M’battan – small, deep-fried balls of potato stuffed with a seasoned minced meat – might just be your next finger food favorite. Compact, tasty and portable, this Libyan specialty makes a great snack, party platter or picnic item.
Kept for special occasions in its home country, m’battan – also known as mubatan – is pretty unique to Libya and especially popular around Ramadan.
Like deep-fried kofte with a potato twist, to us these little nuggets resemble mini-burgers. Since meat and potatoes go so well together, what better idea than to combine them into a mouth-watering melee that could revolutionize the slider industry?
If you’ve not experienced the hot sandy plains of Libya first hand, you only need to look at a map of the country to see quite how much of it is just desert. There is an agricultural oasis around Tripolitania, which houses the nation’s capital and puts out produce such as wheat and barley, olives, fruit like dates, watermelons, citrus and tomatoes, as well as peanuts and soybeans.
It’s also damn hot. El Aziziya, a town just south of Tripoli, was thought to have recorded the highest temperature on earth (136.4ºF) in 1922, until a meteorological investigation in 2012 proved the figure invalid. Which is not to say that it’s not still blazing there, with temperatures usually soaring over 120º in the summer.
This kind of heat lead to much innovation, especially where cooking was concerned. Sand ovens are still used by the country’s Tuareg people, who bury dough, eggs and potatoes in the hot dust to cook them the way nature intended.
Libya’s kitchens have long been under the influence of the various cultures and populations that have dominated the region, from the original Berber tribes who inhabited the territory to the Pheonicians, Greeks and Ottomans who ruled the country at various times. As such, Libya’s cuisine is steeped in a mixture of Mediterranean and Arabic influences, as well as leftovers from the legacy of the Ottoman cookbooks.
There’s not much literature on the origin of M’battan to would satisfy our lust for knowing exactly how they originated, but we can take an educated guess that the Ottomans probably had something to do with it, given their propensity for stuffing pretty much any vegetable that could be filled with herbs and mince.
ABOUT THE RECIPE
One of the keys to making good m’battan will be your knife skills. The little pouches that hold the meat mixture are made from thick slices of potato with a slit through the middle that doesn’t go all the way through. Make sure you have a good sharp blade before you start that will allow you precision cutting through the pieces of potato. Don’t be put off if your first few attempts don’t pan out and your pieces of potato break up – it’s a learning curve for sure, and if you have a large bag of Russet potatoes at your disposal, you should wind up with enough successful pieces for a hearty plate of m’battan.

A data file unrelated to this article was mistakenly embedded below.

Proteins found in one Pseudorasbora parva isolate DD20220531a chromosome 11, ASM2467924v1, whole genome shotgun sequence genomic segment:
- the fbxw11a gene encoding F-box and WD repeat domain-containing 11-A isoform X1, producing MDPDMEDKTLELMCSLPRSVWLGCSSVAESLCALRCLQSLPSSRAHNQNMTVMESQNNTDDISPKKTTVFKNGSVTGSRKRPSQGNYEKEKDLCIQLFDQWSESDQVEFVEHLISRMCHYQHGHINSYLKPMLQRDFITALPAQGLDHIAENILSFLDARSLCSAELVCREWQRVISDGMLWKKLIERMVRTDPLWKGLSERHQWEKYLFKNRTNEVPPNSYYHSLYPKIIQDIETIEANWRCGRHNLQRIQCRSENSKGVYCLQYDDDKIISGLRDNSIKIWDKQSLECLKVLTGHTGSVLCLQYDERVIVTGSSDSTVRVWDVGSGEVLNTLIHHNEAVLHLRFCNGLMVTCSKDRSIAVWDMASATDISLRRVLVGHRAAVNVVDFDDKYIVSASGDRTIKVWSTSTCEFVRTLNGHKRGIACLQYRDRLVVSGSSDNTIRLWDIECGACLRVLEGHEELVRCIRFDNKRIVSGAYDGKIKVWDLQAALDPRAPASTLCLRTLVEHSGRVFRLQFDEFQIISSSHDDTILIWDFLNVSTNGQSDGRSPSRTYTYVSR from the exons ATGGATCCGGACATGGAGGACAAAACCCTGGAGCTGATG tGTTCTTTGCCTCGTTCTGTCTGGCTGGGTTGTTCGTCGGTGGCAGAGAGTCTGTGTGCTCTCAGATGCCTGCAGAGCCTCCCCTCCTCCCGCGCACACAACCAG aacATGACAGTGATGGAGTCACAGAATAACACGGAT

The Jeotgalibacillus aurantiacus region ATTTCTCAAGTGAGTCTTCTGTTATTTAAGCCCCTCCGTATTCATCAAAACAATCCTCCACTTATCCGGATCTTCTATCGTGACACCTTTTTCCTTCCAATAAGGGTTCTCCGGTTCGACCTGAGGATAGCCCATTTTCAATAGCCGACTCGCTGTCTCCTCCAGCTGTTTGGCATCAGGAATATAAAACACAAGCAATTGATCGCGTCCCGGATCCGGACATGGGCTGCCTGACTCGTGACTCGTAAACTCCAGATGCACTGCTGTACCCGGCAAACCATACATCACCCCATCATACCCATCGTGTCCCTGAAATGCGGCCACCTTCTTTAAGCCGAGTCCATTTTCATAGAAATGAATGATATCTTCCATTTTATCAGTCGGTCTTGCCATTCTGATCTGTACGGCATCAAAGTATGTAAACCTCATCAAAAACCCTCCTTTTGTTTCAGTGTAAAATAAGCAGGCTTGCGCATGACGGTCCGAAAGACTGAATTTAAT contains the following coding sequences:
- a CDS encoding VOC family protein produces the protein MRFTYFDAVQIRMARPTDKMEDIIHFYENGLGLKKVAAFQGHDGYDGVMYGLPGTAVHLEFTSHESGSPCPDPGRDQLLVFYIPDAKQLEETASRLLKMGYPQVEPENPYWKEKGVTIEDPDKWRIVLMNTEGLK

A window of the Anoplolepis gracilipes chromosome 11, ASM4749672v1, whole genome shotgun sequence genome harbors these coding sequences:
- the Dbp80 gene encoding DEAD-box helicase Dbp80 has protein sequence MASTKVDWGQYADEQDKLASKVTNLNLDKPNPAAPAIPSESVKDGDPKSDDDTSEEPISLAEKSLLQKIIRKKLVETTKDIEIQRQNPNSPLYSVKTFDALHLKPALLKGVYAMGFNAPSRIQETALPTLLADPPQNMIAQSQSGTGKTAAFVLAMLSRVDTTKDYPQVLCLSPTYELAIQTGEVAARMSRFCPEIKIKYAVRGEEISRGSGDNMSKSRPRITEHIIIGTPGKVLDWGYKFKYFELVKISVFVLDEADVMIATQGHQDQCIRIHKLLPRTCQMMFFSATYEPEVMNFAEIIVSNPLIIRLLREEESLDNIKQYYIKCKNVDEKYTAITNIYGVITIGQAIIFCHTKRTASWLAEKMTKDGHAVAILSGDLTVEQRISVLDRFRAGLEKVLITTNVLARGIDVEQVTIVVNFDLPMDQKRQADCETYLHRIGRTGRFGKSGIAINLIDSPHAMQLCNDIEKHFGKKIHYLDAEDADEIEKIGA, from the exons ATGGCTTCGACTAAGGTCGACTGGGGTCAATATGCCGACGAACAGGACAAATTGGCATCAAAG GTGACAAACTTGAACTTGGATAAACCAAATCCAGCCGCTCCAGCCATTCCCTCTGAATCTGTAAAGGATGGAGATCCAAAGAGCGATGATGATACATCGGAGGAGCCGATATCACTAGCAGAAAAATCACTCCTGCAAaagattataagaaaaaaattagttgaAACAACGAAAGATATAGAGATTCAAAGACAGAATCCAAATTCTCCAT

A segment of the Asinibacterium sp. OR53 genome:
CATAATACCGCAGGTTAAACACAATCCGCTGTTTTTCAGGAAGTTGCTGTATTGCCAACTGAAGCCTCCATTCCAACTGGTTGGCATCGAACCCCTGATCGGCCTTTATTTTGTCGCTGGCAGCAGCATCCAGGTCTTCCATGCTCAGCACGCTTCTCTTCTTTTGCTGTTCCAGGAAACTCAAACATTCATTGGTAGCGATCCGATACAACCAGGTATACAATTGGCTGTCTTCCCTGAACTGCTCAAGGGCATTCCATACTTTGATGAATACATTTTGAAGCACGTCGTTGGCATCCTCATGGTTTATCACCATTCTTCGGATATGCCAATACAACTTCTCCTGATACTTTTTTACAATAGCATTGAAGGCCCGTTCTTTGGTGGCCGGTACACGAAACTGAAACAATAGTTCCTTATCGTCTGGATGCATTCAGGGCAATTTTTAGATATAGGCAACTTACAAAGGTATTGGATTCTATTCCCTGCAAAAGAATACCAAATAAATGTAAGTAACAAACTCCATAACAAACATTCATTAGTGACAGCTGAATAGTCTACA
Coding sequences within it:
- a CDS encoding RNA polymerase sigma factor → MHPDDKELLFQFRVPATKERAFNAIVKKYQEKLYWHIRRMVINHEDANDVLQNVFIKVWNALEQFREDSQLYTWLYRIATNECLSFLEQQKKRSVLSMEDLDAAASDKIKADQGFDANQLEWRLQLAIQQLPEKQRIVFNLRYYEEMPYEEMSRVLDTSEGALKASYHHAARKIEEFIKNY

PREPARE THE INGREDIENTS
M’battan is a very quick dish to prepare once you have everything ready, so lay out your ingredients to begin with. We recommend using waxy, russet potatoes as they are likely to be creamier and hold a better shape.
Put the potatoes in a bowl of water to soak while you prepare the meat mixture. This will help to soften them for the stuffing.
Prepare the meat – mix together the ground meat with the scallions, garlic, ginger, all the dry spices, the chillies, herbs, breadcrumbs and tomato paste.
Now you can take the potatoes out of the water and peel them.
Cut them into slices thick enough that you can cut an additional slice through the middle, and so create your m’battan pocket. The second slice should only go about 3/4 of the way through the potato slice.
Make a little potato and meat sandwich by stuffing your potato pouch with the meat mixture.
Dip in a beaten egg then douse in the flour and breadcrumbs mixture.
Heat up a pan of oil to 330ºF and deep fry the potatoes. When frying the potatoes, keep the oil at a medium heat. This will give the potatoes time to cook through without darkening the breading too much.
Take your m’battan out of the oil when they are a nicely brown colour. Leave them to dry and cool on some paper towels, and they will become more solid after a few minutes. Serve on a platter garnished with parsley or cilantro.
Bel hana wel shefa!
OUR TAKE ON THE RECIPE
It’s an impressive on-the-go snack that’s complete with a protein component. The meat filling was really aromatic from the mixture of all the herbs we put in, and it was also perfectly seasoned going by the exact measurements in the source recipe. The potatoes also turned out really moist with a slight crunch from the breading.
The one thing we changed from the source recipe, is we didn’t put our m’battan in the oven after frying them. By keeping them on a medium heat through the fry, the potatoes were able to soften sufficiently not to need any time in the oven. We think this also helped max out the crispiness factor.Print